When war was declared in 1914 many young men in Britain were eager to enlist. This was the war to end all wars, the war that would be over by Christmas, the great adventure not to be missed. Some slipped through the net, and convinced the authorities they were of age, but most had to wait until their nineteenth birthday. Arthur, my paternal grandfather, eager to play his part, was one of those. He passed nineteen on 29th October 1914, and successfully enlisted one hundred years ago to this day, on 18th January 1915.
He spent his first few months in the British Expeditionary Force in Egypt, visiting Alexandria and Port Said, and returning with his head filled with romantic visions of Egypt and its people. But before long, and with bitter inevitability, the dark clouds loomed, and he was recalled to the main theatre of war, in northern France. Here he joined the Royal Field Artillery, and spent much time with the horses that pulled the guns. I cannot watch Michael Morpurgo’s War Horse without bittersweet memories of my grandfather’s recollections of those days, and his empathy for the poor creatures’ suffering. To this day we have his spurs, and this empathy rings true when I hold them, for on each he has replaced the spiked rowels with silver French coins. Amongst all that slaughter, horses had feelings too.
At some stage, and certainly by April 1917, he joined the Royal Engineers’ Corps of Signals, initially as a Signalman, and eventually as a Sapper. It was in this regiment that he spent the majority of the conflict, hunkered down in squalid conditions on France’s western front.
As with many men who endured the conflict, my grandfather spoke little of his experiences. But when he did he was inevitably drawn to fond reminiscences, and light-hearted anecdotes. We never learnt of the suffering and the pain, the unspeakable anguish of those young men. No. What I listened to, in my early years, were tales of him lying on his back in the sunshine of one calm afternoon, and watching a German red-painted tri-pane weaving overhead like a curious moth in search of nectar; or of the particular sound a shell makes as it streaks overhead. And my favourite tale of all, when, having cooked a pan of porridge in the board-lined dugout, he and his friends were intrigued to find lengths of string in their bowls as they ate, only to discover some time afterwards that their scant supply of candles had rolled from the shelf above, and fallen into the steaming pan. “Wax never did anyone any harm little man; it kept us insulated from the cold.” Always humour, always good grace, always humanity. He was always that way.
By God’s grace, or whatever providence looked over him, he came through the conflict, and married my grandmother in 1919. The same year he was stationed as part of the Army of Occupation in Germany. For a while he was billeted in Ramersdorf, in what he told us was Baron von Oppenheim’s castle. My father has a photographic postcard he sent to my grandmother, picturing the castle above the Rhine, and a pencilled arrow indicating “My room”.
From Ramersdorf he was re-assigned to Köln, where he was billeted with a German family. For the rest of his life he spoke fondly of them, and never failed to express his gratitude for the friendliness and kindness with which the German people treated him, particularly his host family. We have a photograph of him from this time, sitting in his room in Köln. It’s a somewhat faded and indistinct image, but a compelling one nonetheless. What strikes me most when I look at it is the beguiling light in his eyes; eyes lit by optimism, by the prospect of a future life to be savoured. And the symbol of that optimism stands alongside him, in the framed photograph of my grandmother on his table; a photograph we still have.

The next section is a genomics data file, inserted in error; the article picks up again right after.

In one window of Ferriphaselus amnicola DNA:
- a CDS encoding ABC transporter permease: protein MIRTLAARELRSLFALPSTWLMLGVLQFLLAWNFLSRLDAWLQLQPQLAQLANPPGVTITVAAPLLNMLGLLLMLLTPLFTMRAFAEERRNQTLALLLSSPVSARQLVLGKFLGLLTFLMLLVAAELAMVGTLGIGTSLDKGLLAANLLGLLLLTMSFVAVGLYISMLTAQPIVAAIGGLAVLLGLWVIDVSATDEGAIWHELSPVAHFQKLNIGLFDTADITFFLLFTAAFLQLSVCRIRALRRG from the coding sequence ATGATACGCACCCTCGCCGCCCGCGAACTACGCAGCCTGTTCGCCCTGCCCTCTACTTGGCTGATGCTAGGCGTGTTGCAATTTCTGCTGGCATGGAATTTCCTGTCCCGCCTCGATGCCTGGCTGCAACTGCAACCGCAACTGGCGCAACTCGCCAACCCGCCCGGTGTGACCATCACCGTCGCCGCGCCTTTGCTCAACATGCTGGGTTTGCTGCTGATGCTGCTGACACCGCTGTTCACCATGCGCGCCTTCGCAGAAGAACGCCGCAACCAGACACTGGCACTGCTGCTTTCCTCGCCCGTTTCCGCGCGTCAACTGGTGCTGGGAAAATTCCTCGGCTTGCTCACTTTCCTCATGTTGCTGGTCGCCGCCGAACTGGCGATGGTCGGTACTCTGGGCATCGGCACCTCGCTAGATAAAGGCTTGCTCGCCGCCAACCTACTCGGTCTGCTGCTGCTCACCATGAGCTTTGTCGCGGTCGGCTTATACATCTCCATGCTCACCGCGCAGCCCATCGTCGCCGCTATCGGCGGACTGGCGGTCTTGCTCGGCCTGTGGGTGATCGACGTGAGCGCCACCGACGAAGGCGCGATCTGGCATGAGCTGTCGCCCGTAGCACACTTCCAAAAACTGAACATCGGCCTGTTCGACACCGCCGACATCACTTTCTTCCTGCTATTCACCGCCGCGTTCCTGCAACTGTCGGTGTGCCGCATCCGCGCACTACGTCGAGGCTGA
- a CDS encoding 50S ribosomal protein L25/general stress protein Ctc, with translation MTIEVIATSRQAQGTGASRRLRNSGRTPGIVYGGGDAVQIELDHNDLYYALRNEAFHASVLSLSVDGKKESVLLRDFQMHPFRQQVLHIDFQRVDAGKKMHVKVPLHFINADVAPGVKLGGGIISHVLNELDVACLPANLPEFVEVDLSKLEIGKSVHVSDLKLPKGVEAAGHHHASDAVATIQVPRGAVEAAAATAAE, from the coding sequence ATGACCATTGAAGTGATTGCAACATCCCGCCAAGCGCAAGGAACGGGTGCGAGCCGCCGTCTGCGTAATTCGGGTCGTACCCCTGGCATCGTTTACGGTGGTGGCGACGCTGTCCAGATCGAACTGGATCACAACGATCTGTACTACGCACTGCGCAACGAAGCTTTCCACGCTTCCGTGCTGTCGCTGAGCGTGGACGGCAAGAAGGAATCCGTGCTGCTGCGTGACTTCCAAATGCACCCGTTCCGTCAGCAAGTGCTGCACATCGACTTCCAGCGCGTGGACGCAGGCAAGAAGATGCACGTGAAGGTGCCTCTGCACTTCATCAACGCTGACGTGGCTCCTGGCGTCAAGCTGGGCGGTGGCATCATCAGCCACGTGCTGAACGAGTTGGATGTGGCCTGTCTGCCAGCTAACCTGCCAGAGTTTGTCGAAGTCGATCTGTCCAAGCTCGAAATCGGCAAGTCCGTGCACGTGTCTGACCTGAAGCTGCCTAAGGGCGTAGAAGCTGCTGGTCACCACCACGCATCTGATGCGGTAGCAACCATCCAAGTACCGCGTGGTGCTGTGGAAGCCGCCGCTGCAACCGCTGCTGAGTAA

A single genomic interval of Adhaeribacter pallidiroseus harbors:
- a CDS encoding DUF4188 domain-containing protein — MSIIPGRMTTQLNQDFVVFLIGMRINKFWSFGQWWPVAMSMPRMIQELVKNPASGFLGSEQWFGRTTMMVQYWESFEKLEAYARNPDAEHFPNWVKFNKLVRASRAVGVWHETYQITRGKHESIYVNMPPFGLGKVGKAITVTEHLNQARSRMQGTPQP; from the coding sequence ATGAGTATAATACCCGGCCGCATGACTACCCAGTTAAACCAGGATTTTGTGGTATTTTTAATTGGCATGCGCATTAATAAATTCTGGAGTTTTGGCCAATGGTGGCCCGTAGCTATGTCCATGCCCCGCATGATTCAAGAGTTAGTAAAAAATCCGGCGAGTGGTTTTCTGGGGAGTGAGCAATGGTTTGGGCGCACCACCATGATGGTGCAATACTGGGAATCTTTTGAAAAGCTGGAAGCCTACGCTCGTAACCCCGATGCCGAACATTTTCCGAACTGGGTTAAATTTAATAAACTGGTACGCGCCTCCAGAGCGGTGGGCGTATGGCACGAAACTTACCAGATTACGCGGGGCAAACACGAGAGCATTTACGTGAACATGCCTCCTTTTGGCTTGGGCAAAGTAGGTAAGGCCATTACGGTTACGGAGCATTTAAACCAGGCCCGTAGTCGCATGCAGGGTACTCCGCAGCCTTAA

My memories of my grandfather are wholly benign. Each image I conjure belies the nature of the man. I see him perched high up on a ladder, painting the interior of his church. I see him mending clocks and watches for friends and family, a legacy of his father’s skills. I see him sitting at his table, watercolour painting; returning to images of the east, of Alexandria and the desert.
And certain phrases summon the memories like few others; act as a curious catalyst for fond reminiscences. Rise Up Like the Sun by the Albion Band is one of my favourite albums, and each time I listen to it my grandfather’s memory comes flooding back. The song Poor Old Horse not only re-awakens that empathy he had for the plight of the poor working horse, but contains one of the most evocative lines I know.
“He’s as dead as a nail in the lamp room floor” it goes, and each time I hear it the involuntary impulse drives me back, back to my childhood, back to a way of life long gone, back to him. The words are in all probability lost on many. But to me the lamp room floor is a compellingly evocative image. After the war my grandfather, newly married, relocated from his native Isle of Wight to Yorkshire, the county of my grandmother’s birth. For those men that survived the war, the collieries promised a trade, a livelihood, which exerted an irresistible attraction. And so his life played out, amidst the grime, the danger, but significantly the fiercely proud companionship of the collieries. He remained there for the rest of his working life. When I was a small child I remember being taken to see him at Ackton Hall colliery in Featherstone. And my two lasting memories of that visit were of the leviathan of a winding engine, and the curiously Victorian ambiance of the lamp room, where the miners’ lamps were maintained and re-primed.
As dead as a nail in the lamp room floor; I’ve trod those ancient boards. And in my imagination I still do, with Arthur at my side.